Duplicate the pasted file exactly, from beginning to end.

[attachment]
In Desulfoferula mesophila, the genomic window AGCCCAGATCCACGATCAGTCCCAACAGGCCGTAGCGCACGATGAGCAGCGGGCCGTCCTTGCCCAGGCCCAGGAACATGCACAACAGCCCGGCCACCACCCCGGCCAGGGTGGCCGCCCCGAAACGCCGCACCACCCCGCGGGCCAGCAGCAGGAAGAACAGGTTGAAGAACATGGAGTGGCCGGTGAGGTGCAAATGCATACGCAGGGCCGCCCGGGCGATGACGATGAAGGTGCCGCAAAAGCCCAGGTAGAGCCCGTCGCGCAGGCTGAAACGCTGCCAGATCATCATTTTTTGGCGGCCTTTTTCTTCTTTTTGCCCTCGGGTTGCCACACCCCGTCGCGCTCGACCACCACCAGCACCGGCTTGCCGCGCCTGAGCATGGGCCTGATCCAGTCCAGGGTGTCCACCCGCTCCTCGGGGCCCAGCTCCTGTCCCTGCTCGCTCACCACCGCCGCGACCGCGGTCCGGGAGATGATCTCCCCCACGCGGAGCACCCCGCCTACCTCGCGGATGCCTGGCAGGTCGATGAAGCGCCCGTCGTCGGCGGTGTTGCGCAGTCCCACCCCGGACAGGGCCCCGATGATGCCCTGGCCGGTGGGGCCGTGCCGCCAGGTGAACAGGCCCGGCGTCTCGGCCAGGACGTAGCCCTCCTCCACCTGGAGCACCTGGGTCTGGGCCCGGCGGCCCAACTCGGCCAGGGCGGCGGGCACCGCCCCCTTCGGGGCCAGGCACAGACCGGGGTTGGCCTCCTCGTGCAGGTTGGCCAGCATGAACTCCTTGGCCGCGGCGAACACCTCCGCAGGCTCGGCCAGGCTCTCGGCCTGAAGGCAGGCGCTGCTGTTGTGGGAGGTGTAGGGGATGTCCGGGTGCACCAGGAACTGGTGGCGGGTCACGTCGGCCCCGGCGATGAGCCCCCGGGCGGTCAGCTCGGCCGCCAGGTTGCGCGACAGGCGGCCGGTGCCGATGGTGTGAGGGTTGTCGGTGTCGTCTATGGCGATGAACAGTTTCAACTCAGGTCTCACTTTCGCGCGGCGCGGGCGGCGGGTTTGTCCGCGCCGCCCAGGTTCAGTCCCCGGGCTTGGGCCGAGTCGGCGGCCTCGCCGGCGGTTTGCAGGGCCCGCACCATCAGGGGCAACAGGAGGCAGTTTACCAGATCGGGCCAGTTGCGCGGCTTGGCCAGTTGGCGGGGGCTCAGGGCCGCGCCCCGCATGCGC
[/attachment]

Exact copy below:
In Desulfoferula mesophila, the genomic window AGCCCAGATCCACGATCAGTCCCAACAGGCCGTAGCGCACGATGAGCAGCGGGCCGTCCTTGCCCAGGCCCAGGAACATGCACAACAGCCCGGCCACCACCCCGGCCAGGGTGGCCGCCCCGAAACGCCGCACCACCCCGCGGGCCAGCAGCAGGAAGAACAGGTTGAAGAACATGGAGTGGCCGGTGAGGTGCAAATGCATACGCAGGGCCGCCCGGGCGATGACGATGAAGGTGCCGCAAAAGCCCAGGTAGAGCCCGTCGCGCAGGCTGAAACGCTGCCAGATCATCATTTTTTGGCGGCCTTTTTCTTCTTTTTGCCCTCGGGTTGCCACACCCCGTCGCGCTCGACCACCACCAGCACCGGCTTGCCGCGCCTGAGCATGGGCCTGATCCAGTCCAGGGTGTCCACCCGCTCCTCGGGGCCCAGCTCCTGTCCCTGCTCGCTCACCACCGCCGCGACCGCGGTCCGGGAGATGATCTCCCCCACGCGGAGCACCCCGCCTACCTCGCGGATGCCTGGCAGGTCGATGAAGCGCCCGTCGTCGGCGGTGTTGCGCAGTCCCACCCCGGACAGGGCCCCGATGATGCCCTGGCCGGTGGGGCCGTGCCGCCAGGTGAACAGGCCCGGCGTCTCGGCCAGGACGTAGCCCTCCTCCACCTGGAGCACCTGGGTCTGGGCCCGGCGGCCCAACTCGGCCAGGGCGGCGGGCACCGCCCCCTTCGGGGCCAGGCACAGACCGGGGTTGGCCTCCTCGTGCAGGTTGGCCAGCATGAACTCCTTGGCCGCGGCGAACACCTCCGCAGGCTCGGCCAGGCTCTCGGCCTGAAGGCAGGCGCTGCTGTTGTGGGAGGTGTAGGGGATGTCCGGGTGCACCAGGAACTGGTGGCGGGTCACGTCGGCCCCGGCGATGAGCCCCCGGGCGGTCAGCTCGGCCGCCAGGTTGCGCGACAGGCGGCCGGTGCCGATGGTGTGAGGGTTGTCGGTGTCGTCTATGGCGATGAACAGTTTCAACTCAGGTCTCACTTTCGCGCGGCGCGGGCGGCGGGTTTGTCCGCGCCGCCCAGGTTCAGTCCCCGGGCTTGGGCCGAGTCGGCGGCCTCGCCGGCGGTTTGCAGGGCCCGCACCATCAGGGGCAACAGGAGGCAGTTTACCAGATCGGGCCAGTTGCGCGGCTTGGCCAGTTGGCGGGGGCTCAGGGCCGCGCCCCGCATGCGC